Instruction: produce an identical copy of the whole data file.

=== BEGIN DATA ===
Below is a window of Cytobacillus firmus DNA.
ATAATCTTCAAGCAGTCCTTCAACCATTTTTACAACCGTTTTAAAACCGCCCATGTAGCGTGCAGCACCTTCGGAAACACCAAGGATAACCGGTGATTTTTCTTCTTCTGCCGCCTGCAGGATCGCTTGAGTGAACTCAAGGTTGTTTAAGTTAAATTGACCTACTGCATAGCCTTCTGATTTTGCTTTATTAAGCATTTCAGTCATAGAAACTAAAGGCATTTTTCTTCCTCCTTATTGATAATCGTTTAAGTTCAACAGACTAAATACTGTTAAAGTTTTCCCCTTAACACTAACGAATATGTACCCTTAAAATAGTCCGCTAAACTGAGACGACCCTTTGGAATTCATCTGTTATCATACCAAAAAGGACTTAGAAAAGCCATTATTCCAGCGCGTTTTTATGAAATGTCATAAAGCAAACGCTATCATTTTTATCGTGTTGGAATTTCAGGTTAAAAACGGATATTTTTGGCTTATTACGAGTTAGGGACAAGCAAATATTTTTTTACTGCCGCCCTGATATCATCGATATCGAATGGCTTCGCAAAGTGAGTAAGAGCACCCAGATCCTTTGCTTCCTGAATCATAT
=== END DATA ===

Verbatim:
Below is a window of Cytobacillus firmus DNA.
ATAATCTTCAAGCAGTCCTTCAACCATTTTTACAACCGTTTTAAAACCGCCCATGTAGCGTGCAGCACCTTCGGAAACACCAAGGATAACCGGTGATTTTTCTTCTTCTGCCGCCTGCAGGATCGCTTGAGTGAACTCAAGGTTGTTTAAGTTAAATTGACCTACTGCATAGCCTTCTGATTTTGCTTTATTAAGCATTTCAGTCATAGAAACTAAAGGCATTTTTCTTCCTCCTTATTGATAATCGTTTAAGTTCAACAGACTAAATACTGTTAAAGTTTTCCCCTTAACACTAACGAATATGTACCCTTAAAATAGTCCGCTAAACTGAGACGACCCTTTGGAATTCATCTGTTATCATACCAAAAAGGACTTAGAAAAGCCATTATTCCAGCGCGTTTTTATGAAATGTCATAAAGCAAACGCTATCATTTTTATCGTGTTGGAATTTCAGGTTAAAAACGGATATTTTTGGCTTATTACGAGTTAGGGACAAGCAAATATTTTTTTACTGCCGCCCTGATATCATCGATATCGAATGGCTTCGCAAAGTGAGTAAGAGCACCCAGATCCTTTGCTTCCTGAATCATAT